Factors Affecting Cytospora Canker Occurrence On Aspen
Gary A. Mclntyre, William R. Jacobi, and Annette W. Ramaley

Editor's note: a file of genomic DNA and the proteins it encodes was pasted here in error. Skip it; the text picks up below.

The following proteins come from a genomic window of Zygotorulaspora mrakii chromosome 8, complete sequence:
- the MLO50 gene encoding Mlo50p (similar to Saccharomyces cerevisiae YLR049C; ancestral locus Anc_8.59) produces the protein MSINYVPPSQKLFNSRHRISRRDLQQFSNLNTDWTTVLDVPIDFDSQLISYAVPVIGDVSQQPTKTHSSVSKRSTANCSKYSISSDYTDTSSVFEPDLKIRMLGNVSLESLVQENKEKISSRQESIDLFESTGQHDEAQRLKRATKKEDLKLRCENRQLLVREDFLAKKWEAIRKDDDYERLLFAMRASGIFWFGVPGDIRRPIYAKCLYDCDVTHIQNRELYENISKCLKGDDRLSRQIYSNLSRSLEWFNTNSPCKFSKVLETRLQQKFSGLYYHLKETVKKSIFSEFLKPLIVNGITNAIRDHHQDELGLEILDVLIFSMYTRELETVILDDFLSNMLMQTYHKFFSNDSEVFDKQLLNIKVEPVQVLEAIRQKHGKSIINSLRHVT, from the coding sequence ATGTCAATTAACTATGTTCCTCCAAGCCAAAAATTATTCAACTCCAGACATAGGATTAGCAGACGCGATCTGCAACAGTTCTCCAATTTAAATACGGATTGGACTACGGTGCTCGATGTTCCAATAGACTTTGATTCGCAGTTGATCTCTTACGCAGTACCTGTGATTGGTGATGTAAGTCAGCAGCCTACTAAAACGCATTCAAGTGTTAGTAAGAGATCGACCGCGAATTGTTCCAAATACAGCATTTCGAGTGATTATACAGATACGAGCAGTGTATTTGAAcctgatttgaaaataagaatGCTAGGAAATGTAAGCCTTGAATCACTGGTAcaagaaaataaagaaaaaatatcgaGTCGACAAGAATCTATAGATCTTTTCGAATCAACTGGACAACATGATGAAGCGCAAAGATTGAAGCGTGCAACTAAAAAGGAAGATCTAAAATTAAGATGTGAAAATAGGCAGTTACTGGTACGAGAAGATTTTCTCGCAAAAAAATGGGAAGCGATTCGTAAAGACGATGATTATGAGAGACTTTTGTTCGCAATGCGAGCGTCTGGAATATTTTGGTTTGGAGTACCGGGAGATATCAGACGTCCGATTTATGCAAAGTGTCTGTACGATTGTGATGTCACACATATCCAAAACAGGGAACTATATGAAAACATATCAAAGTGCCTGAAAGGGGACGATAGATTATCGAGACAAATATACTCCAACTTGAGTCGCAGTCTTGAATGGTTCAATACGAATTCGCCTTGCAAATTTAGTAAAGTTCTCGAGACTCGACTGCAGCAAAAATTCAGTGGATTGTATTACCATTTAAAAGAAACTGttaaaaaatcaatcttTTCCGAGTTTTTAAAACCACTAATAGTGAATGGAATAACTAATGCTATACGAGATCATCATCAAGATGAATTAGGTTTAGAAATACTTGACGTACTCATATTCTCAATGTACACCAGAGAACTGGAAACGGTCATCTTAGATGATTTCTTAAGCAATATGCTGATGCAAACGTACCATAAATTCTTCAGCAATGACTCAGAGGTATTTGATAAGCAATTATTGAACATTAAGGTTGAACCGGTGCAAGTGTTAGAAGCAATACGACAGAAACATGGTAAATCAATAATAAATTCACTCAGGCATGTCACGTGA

Abstract: Experiments were designed to determine how moisture content of aspen trees is related to infection and expansion of Cytospora cankers, whether Cytospora chrysosperma propagules are found on or in aspen bark, and if there is variation in virulence among C. chrysosperma isolates. Cankers were significantly larger on drought-stressed trees than on nonstressed trees. In the spring, wounds on drought-stressed, potted aspen trees, Populus tremuloides, were susceptible to infection by C. chrysosperma for at least 10 days after wounding. Wounds on nonstressed trees were susceptible for about 4 days. Resistance to canker initiation, as measured by the number of expanding cankers, was expressed about 7 days after wounding on stressed trees. Resistance in nonstressed trees was observed within 2 days. Cytospora was not found on asymptomatic trees as an inner bark inhabitant but was found on bark surfaces. Virulence of C. chrysosperma isolates was significantly different among isolates from 8 different hosts and 5 isolates from aspen when inoculated on aspen.